Callimachus, Hymn 3 to Artemis :

And speedily again thou [the child Artemis] didst go to get thee hounds; and thou camest to the Arkadian fold of Pan. And he was cutting up the flesh of a lynx of Mainalos [mountain in Arkadia] that his bitches might eat it for food. And to thee [Artemis] the Bearded God gave two dogs black-and-white, three reddish, and one spotted, which pulled down very lions when they clutched their throats and haled them still living to the fold. And he gave thee seven Kynosourian [Arkadian breed] bitches swifter than the winds – that breed which is swiftest to pursue fawns and the hare which closes not his eyes; swiftest too to mark the lair of the stag and where the porcupine hath his burrow, and to lead upon the track of the gazelle.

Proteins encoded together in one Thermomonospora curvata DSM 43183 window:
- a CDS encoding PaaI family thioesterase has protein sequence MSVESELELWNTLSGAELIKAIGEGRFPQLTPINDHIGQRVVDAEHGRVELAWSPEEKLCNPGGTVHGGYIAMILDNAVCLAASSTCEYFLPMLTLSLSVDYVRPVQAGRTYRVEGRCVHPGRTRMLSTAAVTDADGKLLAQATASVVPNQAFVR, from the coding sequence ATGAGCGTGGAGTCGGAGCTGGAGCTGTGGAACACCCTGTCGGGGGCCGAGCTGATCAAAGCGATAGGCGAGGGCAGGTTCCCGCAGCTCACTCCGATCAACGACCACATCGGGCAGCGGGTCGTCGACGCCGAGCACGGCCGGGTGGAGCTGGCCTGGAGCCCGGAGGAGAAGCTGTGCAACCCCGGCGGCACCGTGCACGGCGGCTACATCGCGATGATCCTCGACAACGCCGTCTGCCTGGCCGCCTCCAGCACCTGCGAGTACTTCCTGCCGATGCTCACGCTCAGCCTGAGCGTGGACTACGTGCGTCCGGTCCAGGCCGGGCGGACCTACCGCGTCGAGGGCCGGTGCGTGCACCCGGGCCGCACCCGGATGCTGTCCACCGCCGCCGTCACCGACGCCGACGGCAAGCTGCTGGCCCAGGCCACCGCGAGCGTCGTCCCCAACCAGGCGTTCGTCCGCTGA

Hecate (or Artemis?) with very large dog, archaic Attic black figure kylix


How many times throughout history has this taken place ?

How many times did the hunting man mate dogs that were strong enough to pull down lions with those that were swifter than the winds and fast enough to pursue hares and gazelles ?



lion hunting dog (detail) from the Alexander sarcophagus


Innumerable times throughout history the hunting men combined the strong dogs with the fast dogs.

And that, my friends, in essence, is the history, the origins, the heritage of the Great Dane.


Minoan fresco in the National Archaeological Museum in Athens

boar hunting fresco from Tiryns, Greece, 14th-13th century BCE